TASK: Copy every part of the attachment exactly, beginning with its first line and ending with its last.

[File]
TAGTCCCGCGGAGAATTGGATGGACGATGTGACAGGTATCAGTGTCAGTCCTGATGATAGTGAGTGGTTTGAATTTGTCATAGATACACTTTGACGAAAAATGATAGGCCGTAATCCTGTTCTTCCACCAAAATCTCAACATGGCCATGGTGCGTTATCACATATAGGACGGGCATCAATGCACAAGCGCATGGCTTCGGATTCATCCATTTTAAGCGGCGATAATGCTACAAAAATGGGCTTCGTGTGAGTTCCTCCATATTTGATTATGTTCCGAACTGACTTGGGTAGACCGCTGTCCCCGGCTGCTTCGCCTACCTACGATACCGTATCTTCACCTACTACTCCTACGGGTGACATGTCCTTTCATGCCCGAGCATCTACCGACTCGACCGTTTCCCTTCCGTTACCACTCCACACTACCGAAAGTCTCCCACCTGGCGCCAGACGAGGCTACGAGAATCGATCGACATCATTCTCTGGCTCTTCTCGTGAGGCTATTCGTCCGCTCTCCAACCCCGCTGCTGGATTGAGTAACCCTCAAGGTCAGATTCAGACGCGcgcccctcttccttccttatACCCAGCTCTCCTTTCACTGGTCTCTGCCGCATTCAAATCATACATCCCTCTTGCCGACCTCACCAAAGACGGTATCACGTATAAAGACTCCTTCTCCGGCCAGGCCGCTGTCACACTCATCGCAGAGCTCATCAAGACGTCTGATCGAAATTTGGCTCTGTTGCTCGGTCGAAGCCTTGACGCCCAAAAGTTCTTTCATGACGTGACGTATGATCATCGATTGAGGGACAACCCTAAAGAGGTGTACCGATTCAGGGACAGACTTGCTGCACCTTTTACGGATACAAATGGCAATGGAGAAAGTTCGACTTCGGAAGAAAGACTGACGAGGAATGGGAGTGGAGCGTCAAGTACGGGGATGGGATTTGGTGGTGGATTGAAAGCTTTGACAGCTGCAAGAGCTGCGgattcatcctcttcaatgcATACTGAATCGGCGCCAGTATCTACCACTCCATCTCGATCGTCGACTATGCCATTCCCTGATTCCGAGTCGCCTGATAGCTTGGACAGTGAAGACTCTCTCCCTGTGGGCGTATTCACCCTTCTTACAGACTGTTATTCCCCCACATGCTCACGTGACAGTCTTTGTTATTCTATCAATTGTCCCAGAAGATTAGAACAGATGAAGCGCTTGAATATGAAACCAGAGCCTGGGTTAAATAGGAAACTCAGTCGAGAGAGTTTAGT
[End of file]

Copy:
TAGTCCCGCGGAGAATTGGATGGACGATGTGACAGGTATCAGTGTCAGTCCTGATGATAGTGAGTGGTTTGAATTTGTCATAGATACACTTTGACGAAAAATGATAGGCCGTAATCCTGTTCTTCCACCAAAATCTCAACATGGCCATGGTGCGTTATCACATATAGGACGGGCATCAATGCACAAGCGCATGGCTTCGGATTCATCCATTTTAAGCGGCGATAATGCTACAAAAATGGGCTTCGTGTGAGTTCCTCCATATTTGATTATGTTCCGAACTGACTTGGGTAGACCGCTGTCCCCGGCTGCTTCGCCTACCTACGATACCGTATCTTCACCTACTACTCCTACGGGTGACATGTCCTTTCATGCCCGAGCATCTACCGACTCGACCGTTTCCCTTCCGTTACCACTCCACACTACCGAAAGTCTCCCACCTGGCGCCAGACGAGGCTACGAGAATCGATCGACATCATTCTCTGGCTCTTCTCGTGAGGCTATTCGTCCGCTCTCCAACCCCGCTGCTGGATTGAGTAACCCTCAAGGTCAGATTCAGACGCGcgcccctcttccttccttatACCCAGCTCTCCTTTCACTGGTCTCTGCCGCATTCAAATCATACATCCCTCTTGCCGACCTCACCAAAGACGGTATCACGTATAAAGACTCCTTCTCCGGCCAGGCCGCTGTCACACTCATCGCAGAGCTCATCAAGACGTCTGATCGAAATTTGGCTCTGTTGCTCGGTCGAAGCCTTGACGCCCAAAAGTTCTTTCATGACGTGACGTATGATCATCGATTGAGGGACAACCCTAAAGAGGTGTACCGATTCAGGGACAGACTTGCTGCACCTTTTACGGATACAAATGGCAATGGAGAAAGTTCGACTTCGGAAGAAAGACTGACGAGGAATGGGAGTGGAGCGTCAAGTACGGGGATGGGATTTGGTGGTGGATTGAAAGCTTTGACAGCTGCAAGAGCTGCGgattcatcctcttcaatgcATACTGAATCGGCGCCAGTATCTACCACTCCATCTCGATCGTCGACTATGCCATTCCCTGATTCCGAGTCGCCTGATAGCTTGGACAGTGAAGACTCTCTCCCTGTGGGCGTATTCACCCTTCTTACAGACTGTTATTCCCCCACATGCTCACGTGACAGTCTTTGTTATTCTATCAATTGTCCCAGAAGATTAGAACAGATGAAGCGCTTGAATATGAAACCAGAGCCTGGGTTAAATAGGAAACTCAGTCGAGAGAGTTTAGT